Given the impracticality of overseas travel right now, and therefore the enjoyment of some of the bucket-list road trips – Blue Ridge Parkway or Alaska Highway for instance – I decided to explore one of the backroads at my own backdoor.
State Highway 22 in New Zealand runs from just south of Auckland through classic Waikato rural countryside, terminating 88km further south in Waingaro, famous for its hot pools.
So why do it as a road trip? Because it’s a deep dive into the wop-wops.
Eh? The what?
It’s a Kiwi term meaning well away from whatever passes for civilisation. The back of beyond. Or in Aussie “out the back of the black stump”.
Done as a round trip from Auckland it’s a four or five-hour meander through a rural landscape that encompasses well-groomed lifestyle blocks, small towns and villages, rough hard-scrabble farms, a dramatic coastline, photo-perfect limestone country and even some Maori history on the way home.
So on a day without cloud in the sky I skedaddled down the Southern Motorway from the big smoke and left it at the Drury exit to pick up the northern end of SH22.
Those well-groomed lifestyle blocks on the city’s fringe gave way to a couple of country towns: Pukekohe, famed for its market gardens, and Tuakau, not famed for much at all.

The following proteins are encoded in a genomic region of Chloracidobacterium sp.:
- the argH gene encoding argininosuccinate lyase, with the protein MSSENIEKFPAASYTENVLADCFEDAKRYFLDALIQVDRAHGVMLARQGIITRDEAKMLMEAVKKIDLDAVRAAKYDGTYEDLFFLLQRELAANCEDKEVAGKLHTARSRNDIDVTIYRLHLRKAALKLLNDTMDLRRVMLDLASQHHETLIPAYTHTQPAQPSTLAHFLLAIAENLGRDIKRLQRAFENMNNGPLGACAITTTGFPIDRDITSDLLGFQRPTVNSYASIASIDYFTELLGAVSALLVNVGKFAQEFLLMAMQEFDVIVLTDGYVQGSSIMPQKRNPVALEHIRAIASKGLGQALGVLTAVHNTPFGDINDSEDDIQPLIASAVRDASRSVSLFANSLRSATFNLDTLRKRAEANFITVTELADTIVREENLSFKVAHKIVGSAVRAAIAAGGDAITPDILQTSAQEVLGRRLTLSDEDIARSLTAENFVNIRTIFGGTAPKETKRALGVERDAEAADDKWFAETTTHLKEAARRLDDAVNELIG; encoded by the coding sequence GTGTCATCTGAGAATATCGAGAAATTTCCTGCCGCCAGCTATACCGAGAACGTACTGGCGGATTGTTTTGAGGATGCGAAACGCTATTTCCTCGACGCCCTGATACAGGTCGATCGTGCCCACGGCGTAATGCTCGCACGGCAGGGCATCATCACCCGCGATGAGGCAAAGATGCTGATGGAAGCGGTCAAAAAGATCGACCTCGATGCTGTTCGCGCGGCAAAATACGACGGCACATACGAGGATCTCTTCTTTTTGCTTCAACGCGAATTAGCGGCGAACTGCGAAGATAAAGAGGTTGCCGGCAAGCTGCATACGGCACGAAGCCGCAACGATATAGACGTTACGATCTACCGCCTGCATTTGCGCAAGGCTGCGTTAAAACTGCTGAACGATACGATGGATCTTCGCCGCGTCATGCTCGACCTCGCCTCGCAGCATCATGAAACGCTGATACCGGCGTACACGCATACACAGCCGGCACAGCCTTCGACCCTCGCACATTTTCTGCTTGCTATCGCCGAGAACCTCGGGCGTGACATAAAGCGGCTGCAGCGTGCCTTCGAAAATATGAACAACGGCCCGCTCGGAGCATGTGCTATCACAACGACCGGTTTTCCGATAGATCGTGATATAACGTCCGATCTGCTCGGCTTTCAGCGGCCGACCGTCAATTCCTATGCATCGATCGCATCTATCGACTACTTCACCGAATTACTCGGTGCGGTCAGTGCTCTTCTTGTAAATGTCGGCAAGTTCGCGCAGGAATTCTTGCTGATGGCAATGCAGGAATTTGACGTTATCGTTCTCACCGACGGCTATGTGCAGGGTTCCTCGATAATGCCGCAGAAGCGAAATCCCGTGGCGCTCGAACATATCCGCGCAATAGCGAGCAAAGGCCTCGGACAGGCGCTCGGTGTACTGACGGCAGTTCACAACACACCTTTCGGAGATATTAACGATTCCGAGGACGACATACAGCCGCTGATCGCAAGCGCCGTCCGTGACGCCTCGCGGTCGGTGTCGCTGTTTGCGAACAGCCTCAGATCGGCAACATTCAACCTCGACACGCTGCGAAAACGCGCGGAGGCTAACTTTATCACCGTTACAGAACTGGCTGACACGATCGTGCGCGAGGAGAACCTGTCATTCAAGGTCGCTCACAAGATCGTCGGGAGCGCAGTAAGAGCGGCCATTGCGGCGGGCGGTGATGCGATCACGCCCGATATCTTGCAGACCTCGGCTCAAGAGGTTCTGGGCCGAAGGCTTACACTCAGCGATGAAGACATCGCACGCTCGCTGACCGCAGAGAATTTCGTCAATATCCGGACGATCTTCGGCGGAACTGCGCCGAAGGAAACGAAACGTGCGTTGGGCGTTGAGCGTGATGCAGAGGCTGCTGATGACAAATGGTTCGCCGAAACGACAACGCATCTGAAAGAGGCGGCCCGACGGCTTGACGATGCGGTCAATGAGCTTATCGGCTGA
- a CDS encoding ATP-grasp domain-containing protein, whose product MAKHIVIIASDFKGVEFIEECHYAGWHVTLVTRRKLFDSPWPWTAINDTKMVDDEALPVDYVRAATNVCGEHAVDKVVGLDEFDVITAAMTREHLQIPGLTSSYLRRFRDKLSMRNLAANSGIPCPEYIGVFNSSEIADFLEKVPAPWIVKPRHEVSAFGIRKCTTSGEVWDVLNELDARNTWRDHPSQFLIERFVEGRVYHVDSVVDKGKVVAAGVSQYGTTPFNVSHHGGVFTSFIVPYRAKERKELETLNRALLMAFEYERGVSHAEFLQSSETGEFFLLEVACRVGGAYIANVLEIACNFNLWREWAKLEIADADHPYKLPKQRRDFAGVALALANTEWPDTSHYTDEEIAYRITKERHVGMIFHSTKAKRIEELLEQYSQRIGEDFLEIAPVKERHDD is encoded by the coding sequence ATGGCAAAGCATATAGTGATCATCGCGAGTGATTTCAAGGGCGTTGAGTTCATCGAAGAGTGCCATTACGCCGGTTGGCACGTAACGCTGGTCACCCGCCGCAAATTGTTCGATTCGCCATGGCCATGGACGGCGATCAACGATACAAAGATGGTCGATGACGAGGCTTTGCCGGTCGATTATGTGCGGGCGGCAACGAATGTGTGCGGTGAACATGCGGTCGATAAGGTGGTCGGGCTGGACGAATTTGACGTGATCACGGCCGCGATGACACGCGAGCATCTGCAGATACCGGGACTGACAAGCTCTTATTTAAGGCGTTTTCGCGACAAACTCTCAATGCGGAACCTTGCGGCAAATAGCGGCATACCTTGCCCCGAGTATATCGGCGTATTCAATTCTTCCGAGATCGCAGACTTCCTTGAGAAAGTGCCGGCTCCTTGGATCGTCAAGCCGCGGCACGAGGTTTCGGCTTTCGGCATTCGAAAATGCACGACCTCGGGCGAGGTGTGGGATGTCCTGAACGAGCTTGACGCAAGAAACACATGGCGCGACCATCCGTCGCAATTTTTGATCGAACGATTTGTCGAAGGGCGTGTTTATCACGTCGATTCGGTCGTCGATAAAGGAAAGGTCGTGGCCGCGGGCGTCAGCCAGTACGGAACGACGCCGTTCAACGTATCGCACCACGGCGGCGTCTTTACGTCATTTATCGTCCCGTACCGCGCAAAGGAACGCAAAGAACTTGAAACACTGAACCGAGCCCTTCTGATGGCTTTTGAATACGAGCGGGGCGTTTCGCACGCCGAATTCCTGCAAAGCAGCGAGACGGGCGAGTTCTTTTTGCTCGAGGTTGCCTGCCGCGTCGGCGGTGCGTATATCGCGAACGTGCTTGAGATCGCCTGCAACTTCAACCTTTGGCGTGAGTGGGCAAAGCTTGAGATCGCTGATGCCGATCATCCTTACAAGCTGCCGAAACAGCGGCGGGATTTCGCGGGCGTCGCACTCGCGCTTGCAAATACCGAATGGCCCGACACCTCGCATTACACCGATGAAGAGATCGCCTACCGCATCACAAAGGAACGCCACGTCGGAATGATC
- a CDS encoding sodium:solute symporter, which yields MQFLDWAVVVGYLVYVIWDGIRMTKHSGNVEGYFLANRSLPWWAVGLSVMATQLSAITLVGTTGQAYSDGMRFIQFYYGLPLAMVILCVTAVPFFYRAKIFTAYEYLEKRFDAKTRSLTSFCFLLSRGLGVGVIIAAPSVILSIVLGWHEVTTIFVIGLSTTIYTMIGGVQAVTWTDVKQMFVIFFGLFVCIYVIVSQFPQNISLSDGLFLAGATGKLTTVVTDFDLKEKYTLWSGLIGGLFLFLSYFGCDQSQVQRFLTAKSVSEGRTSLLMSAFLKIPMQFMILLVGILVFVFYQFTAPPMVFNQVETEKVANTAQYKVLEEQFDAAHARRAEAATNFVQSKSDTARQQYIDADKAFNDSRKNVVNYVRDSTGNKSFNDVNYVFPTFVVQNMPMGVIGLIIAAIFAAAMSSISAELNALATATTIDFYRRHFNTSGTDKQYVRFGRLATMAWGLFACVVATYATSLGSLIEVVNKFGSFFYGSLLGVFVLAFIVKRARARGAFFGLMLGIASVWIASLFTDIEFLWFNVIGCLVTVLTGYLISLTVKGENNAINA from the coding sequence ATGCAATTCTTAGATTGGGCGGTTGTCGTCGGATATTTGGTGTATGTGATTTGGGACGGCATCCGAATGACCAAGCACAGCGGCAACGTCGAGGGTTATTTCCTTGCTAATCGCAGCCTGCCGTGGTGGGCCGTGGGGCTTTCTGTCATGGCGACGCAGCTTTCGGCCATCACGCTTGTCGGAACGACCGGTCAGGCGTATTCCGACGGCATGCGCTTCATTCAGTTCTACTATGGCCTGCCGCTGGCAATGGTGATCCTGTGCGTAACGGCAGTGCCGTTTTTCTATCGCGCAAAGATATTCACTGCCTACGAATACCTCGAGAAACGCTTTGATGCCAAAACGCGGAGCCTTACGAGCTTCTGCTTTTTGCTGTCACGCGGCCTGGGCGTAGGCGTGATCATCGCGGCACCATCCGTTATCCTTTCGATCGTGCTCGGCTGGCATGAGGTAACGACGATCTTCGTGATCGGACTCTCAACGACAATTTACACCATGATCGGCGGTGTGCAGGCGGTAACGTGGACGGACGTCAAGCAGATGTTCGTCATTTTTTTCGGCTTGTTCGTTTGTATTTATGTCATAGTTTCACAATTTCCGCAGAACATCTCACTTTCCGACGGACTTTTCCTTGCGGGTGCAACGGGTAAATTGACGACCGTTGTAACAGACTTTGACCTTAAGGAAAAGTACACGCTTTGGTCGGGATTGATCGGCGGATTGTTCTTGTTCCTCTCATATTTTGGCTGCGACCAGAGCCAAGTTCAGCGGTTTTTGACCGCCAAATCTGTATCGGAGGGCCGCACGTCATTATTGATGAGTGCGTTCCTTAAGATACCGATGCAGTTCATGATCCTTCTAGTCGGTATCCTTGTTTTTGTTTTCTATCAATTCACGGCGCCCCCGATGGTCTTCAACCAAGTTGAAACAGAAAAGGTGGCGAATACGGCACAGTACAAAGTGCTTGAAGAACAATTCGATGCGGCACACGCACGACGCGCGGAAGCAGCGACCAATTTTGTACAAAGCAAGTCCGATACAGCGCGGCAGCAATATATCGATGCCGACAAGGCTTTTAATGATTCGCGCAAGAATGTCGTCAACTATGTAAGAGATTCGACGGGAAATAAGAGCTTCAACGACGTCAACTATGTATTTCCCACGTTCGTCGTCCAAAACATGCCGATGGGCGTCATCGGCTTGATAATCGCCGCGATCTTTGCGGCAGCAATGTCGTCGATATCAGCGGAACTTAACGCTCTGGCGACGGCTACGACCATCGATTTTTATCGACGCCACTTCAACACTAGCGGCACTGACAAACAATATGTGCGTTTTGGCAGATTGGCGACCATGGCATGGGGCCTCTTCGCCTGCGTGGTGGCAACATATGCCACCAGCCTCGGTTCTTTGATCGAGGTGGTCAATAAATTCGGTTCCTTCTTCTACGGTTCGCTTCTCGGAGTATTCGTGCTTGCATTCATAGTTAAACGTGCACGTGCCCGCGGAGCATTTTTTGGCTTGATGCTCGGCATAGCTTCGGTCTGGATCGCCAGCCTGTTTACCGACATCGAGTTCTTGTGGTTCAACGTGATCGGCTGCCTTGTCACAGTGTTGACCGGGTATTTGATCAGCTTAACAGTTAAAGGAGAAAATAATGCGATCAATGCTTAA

That’s probably a little unfair. It’s worth taking a short side trip up to the Alexandra Redoubt. Of great strategic importance, it safeguarded Lieutenant-General Duncan Cameron’s right flank on the Waikato River as he advanced into the Waikato during the New Zealand Wars. It protected the British naval fleet that transported troops and provisions for the Waikato campaign, and helped to secure the South Auckland region against Kingite Māori forces.
Worth the trip if only for some great photo ops of the surrounding countryside.
Rather than follow SH22 all the way, at Tuakau I veered hard a’starbd and headed out to Port Waikato. The landscape gradually changes from well-kept farmland to scrubby, weedy holdings often with semi-derelict houses, not at all enhanced by the scruffy caravans and abandoned cars in the front yard.
At that point I began to think I was on the road to a wasted afternoon.
Calling Port Waikato a port is more than just a bit of a stretch. It is little more than an assemblage of traditional Kiwi baches – vacation homes – dotted with a few better-got-up permanent residences.
The big attraction is Sunset Beach, a long stretch of typical west coast beach curving away into the distant haze, anchored at the town end by a rather splendid rockscape.
Pulled out of the town, took a right turn to go south on Waikaretu Rd and before long the Old Master Stage Designer swept in a totally new and dramatic backdrop of limestone outcrops that seriously slowed my progress by the constant need to take photos.
This is rugged hill country. Sheep country. Steep-sided, deep valleys carved into the primordial limestone.
Along this stretch of the trip there are some gravel surfaces to contend with, so have a care and keep the speed down. Be particularly wary on blind corners. This is no place to have a crash.
It’s a long haul between drinks on this road and so the café at Waikaretu’s Nikau Cave was a welcome mid-afternoon lunch break.
The cave is reached by a walk through farm and forest and shows off all the usual underground suspects – stalactites, stalagmites and glow-worms.